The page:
China bans Micron chips in key infrastructure over “national security” risks

China has banned some sales of Micron products after launching an investigation into the US memory chip giant over cybersecurity risks in early April.

The decision is widely seen as part of a tit-for-tat in the ongoing economic competition between the United States and China, which has begun to upend a deeply intertwined global technology supply chain.

Last year, the US aggregate China’s state-backed memory chip maker Yangtze Memory Technologies Corporation to the entity list, barring US companies from supplying it without approval. The United States has also restricted Nvidia from exporting the H100, its next-generation GPU for AI generative trainingto China.

The Cyberspace Administration of China on Sunday said domestic companies that provide “key information infrastructure” to stop buying Micron. Micron’s products “have serious cybersecurity issues and pose a great risk to the country’s key information supply chains, raising cybersecurity concerns.”

Micron, which opened its first factory in China 16 years ago, specializes in the production of computer memory and data storage, such as dynamic random access memory, known as DRAM, and flash memory. China is its third largest market, accounting for 10.7% of its annual revenue in 2022. We have reached out to Micron for comment.

“Key Information Infrastructure” such as China define It includes telecommunications, energy, transport, finance, defense and any other area that concerns national interests.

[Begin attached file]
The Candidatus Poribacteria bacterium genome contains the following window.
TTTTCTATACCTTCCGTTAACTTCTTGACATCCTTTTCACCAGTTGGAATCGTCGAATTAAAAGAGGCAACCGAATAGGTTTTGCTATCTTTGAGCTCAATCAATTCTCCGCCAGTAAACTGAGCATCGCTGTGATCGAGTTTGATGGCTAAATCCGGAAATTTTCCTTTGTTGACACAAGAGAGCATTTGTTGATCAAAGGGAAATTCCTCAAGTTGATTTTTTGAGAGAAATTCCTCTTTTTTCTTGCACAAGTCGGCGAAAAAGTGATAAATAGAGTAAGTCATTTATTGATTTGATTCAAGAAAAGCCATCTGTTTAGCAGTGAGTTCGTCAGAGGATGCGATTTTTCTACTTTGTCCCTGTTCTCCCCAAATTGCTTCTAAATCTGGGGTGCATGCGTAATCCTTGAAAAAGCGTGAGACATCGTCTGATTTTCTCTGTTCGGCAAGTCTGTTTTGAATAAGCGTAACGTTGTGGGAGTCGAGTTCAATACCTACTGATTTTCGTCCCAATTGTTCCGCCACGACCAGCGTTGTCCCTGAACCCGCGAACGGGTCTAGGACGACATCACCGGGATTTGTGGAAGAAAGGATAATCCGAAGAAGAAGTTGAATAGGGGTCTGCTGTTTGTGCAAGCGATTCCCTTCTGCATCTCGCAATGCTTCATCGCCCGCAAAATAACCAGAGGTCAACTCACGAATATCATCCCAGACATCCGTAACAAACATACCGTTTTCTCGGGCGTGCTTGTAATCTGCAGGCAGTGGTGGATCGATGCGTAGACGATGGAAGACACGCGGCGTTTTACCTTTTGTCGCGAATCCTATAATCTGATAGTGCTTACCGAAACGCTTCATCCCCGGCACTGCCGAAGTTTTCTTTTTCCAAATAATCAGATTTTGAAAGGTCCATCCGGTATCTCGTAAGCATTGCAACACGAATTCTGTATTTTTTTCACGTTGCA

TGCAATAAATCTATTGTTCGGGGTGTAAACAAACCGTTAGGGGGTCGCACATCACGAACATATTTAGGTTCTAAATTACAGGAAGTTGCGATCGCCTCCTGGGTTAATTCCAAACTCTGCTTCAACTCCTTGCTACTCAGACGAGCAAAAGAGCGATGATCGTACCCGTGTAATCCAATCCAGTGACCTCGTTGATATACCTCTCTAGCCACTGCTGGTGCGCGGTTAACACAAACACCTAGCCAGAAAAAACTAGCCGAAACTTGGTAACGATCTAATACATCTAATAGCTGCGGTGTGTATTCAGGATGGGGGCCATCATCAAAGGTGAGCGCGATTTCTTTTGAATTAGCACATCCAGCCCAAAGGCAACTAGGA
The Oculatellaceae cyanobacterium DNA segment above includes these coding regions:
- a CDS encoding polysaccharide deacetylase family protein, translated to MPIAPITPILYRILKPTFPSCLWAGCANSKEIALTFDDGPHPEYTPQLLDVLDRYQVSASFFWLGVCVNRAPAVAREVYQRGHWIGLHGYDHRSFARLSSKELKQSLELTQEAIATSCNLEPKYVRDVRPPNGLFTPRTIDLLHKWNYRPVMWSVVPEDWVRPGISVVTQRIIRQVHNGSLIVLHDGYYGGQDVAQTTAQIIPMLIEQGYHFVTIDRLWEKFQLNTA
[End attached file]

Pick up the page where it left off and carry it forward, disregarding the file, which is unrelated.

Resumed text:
The authority did not specify how Micron poses a cybersecurity risk, but did cite China Cybersecurity Law Going into effect in 2016, a far-reaching regulation aimed at strengthening government oversight of the internet, with rules like real name verification and storing local user data on local servers.

Micron anticipated its challenges in China in its 2022 annual report.

In particular, we face the threat of increased competition as a result of significant investment in the semiconductor industry by the Chinese government and various state or affiliated entities, such as Yangtze Memory Technologies Co., Ltd. (“YMTC”) and ChangXin. Memory Technologies, Inc. (“CXMT”), whose goal is to further China’s established national policy goals. In addition, the Chinese government may restrict us from participating in the Chinese market or may prevent us from competing effectively with Chinese companies.

The ban could benefit Micron’s competitors in China, South Korean giants Samsung Electronics and SK Hynix. But the US also urged South Korea not to fill China’s market gap in memory chips if Micron is banned. according to the Financial Times.

In response to the ban, the US Department of Commerce saying “He will engage directly with Chinese authorities to detail the US position and will engage with key allies and partners to address what he called memory chip market distortions caused by China’s actions.”

In recent years, China has been working to bolster its technological self-sufficiency in key industries such as advanced semiconductors, which have historically relied on foreign suppliers. For example, there has been a push replace foreign hardware and software with domestic alternatives in state-owned enterprises.


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